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Employers can no longer assume that casual employees are not entitled to benefits afforded to other employees, particularly paid annual leave.
Employers should take the following steps:
On 16 August, 2018 the Full Federal Court upheld a decision of Judge Jarrett of the Federal Circuit Court that a casual employee was entitled to paid annual leave because the true nature of his employment indicated ongoing employment.
According to the Full Court, the question of whether a person is a “casual employee” is determined by a number of indicia, including the regularity of work patterns, certainty of work, continuity of service, intermittency of work and its predictability.
For employment to be categorised as casual in nature, the availability of work must be short-term and not-ongoing, and the employer’s need for further work to be performed by the employee in the future should not be reasonably predictable.
While employment arrangements may initially commence on a casual basis, that casual employment can morph over time to become full-time or part-time because its characteristics have come to reflect those of ongoing part-time or full-time employment.
In WorkPac Pty Ltd v Skene, Mr Skene was engaged as a casual employee by Workpac Pty Ltd, a labour hire company, to work on an assignment as a “fly in, fly out” dump-truck operator at a coal mine operated by Rio Tinto Coal Australia Pty Ltd in Central Queensland. Mr Skene’s letter of offer confirmed his casual employment status with WorkPac Pty Ltd, stating that it was an “Offer of Casual Employment” for an assignment of 3 months’ duration. A transitional industrial agreement, the WorkPac Pty Ltd Mining (Coal) Industry Workplace Agreement 2007, similarly categorised him as a casual employee.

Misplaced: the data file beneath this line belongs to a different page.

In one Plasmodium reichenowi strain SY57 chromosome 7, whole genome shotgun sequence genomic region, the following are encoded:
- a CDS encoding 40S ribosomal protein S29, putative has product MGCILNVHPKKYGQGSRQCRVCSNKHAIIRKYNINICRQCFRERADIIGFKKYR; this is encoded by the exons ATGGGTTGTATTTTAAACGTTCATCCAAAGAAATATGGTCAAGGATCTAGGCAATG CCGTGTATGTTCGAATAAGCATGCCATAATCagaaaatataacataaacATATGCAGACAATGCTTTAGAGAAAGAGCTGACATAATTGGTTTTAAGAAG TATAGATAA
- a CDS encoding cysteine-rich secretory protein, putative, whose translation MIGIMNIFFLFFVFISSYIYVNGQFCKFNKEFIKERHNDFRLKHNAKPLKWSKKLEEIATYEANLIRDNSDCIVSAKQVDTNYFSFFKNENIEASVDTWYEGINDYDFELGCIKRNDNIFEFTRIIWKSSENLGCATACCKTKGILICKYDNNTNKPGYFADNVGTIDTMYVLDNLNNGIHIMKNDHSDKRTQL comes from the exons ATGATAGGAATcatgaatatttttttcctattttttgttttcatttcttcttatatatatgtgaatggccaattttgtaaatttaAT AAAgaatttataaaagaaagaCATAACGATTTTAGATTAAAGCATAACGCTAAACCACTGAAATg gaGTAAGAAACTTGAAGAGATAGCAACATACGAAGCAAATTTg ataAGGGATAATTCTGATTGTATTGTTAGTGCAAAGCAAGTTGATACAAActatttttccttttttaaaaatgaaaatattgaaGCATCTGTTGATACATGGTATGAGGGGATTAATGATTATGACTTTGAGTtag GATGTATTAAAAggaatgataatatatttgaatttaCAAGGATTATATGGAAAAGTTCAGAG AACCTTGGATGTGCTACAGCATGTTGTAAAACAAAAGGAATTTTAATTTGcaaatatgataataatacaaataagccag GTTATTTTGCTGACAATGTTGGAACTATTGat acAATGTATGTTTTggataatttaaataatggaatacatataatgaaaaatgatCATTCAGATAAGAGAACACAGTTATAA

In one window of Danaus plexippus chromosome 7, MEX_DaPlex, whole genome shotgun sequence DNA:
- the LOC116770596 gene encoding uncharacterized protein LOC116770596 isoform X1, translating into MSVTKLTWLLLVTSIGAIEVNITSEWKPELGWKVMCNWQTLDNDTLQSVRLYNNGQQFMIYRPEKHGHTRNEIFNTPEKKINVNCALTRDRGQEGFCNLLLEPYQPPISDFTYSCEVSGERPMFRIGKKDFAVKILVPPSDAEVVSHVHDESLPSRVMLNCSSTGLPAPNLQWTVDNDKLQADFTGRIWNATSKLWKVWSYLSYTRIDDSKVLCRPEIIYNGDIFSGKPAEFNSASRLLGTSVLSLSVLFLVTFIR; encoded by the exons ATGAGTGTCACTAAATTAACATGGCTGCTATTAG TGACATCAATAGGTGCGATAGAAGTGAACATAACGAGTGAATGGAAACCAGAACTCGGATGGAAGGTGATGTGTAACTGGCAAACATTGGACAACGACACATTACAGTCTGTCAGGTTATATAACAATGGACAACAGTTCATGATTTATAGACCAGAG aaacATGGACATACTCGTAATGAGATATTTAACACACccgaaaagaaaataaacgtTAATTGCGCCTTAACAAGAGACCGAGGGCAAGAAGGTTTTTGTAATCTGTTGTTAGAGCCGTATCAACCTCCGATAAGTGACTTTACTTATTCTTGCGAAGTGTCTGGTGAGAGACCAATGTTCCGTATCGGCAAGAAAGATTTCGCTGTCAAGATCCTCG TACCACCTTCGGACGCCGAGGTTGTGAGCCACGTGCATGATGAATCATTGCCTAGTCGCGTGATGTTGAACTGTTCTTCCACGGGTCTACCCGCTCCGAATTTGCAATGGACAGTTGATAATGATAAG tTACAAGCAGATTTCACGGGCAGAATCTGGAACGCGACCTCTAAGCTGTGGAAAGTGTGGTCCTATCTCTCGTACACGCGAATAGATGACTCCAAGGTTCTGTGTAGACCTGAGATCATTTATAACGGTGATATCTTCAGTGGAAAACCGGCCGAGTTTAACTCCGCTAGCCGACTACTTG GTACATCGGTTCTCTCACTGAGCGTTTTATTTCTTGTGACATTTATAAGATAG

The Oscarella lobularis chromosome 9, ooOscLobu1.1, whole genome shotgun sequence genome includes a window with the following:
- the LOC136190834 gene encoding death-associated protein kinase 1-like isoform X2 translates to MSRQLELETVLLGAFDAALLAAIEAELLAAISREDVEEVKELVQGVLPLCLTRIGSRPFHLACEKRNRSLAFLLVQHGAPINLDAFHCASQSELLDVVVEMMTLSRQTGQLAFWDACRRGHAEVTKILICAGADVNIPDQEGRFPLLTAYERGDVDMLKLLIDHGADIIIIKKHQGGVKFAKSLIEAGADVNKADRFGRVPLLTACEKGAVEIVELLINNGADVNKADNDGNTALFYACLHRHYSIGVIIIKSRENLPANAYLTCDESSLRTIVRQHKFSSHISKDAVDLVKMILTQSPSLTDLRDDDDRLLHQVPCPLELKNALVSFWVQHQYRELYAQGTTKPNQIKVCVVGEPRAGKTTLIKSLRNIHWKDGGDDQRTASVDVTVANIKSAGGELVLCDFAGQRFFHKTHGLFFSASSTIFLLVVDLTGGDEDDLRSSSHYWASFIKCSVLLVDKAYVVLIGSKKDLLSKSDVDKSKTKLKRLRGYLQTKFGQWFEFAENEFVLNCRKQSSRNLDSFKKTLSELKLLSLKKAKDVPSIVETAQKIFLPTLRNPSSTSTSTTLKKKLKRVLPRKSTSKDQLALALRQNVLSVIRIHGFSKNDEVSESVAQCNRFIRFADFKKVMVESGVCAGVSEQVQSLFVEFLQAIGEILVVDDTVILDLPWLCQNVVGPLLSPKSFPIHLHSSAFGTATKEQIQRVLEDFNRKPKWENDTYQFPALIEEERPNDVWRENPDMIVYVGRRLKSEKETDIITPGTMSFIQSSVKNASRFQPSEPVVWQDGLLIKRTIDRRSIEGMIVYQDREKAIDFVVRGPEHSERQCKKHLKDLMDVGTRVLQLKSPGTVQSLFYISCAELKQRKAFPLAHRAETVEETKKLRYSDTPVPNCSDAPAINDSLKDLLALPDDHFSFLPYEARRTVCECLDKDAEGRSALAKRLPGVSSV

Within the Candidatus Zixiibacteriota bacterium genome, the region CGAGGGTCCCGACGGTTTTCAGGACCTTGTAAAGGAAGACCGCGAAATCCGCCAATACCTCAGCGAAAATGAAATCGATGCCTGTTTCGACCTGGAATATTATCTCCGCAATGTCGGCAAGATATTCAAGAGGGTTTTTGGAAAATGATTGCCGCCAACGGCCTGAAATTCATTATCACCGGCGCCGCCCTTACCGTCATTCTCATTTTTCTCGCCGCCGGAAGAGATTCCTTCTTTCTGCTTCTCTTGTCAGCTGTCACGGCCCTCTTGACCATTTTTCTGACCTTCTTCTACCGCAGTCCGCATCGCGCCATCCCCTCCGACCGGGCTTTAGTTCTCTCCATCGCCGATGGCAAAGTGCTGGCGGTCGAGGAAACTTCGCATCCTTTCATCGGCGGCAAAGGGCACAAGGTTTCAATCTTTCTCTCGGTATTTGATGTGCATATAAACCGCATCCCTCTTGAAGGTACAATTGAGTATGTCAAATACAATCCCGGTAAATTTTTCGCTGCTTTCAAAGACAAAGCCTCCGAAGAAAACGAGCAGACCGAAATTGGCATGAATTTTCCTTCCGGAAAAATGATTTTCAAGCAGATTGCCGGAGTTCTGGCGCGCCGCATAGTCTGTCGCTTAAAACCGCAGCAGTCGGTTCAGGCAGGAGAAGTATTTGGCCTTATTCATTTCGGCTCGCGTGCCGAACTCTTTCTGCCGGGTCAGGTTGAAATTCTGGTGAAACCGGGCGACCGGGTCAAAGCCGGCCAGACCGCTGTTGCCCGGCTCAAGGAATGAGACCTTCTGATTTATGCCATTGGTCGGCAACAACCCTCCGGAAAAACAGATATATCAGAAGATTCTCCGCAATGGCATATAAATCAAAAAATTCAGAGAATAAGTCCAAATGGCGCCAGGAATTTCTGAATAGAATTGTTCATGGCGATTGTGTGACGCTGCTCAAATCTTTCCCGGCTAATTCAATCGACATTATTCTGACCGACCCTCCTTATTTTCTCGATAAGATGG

During his assignment, Mr Skene worked a 7 days on/7 days off continuous roster which was regular and predictable and set 12 months in advance. The work was continuous (except for one period of 7 days’ unpaid leave arranged directly with Rio Tinto), his fly in/fly out arrangement and accommodation was fully paid for, he was expected to be available to Rio Tinto on an ongoing basis, his work did not fluctuate and his hours of work were regular and certain, which was reflected in Mr Skene’s pay slips from WorkPac Pty Ltd.
Mr Skene’s rate of pay was a flat rate per hour which was not expressed to be inclusive of casual loading and was not set off against any minimum entitlements payable under the NES or the workplace agreement. The assignment continued for approximately 22 months.
The Full Court found that while Mr Skene’s employment contract clearly stated that the engagement was “Casual Employment”, Mr Skene was not a “casual employee” at law for the purposes of annual leave entitlements in the NES or under the workplace agreement. On an objective characterisation, his work was ‘regular and predictable’, ‘continuous’ and it was ‘not subject to significant fluctuation.’ For example, there was an expectation that Mr Skene would be available, on an ongoing basis, to perform the duties required of him in accordance with his roster which was set 12 months in advance. The fact that Mr Skene himself considered that he was a casual employee, that he was paid by the hour and that his employment could be terminated on one hour’s notice were supportive of casual employment but not determinative.
Accordingly, Mr Skene was entitled to receive annual leave or be paid an amount in lieu of that leave entitlement. WorkPac had failed to meet those entitlements and was liable for compensation payable to Mr Skene as well as for pecuniary penalties. The amount of compensation and level of penalty was remitted to the Federal Circuit Court for re-determination.
The Full Court made a number of other important observations:
  FCAFC 131
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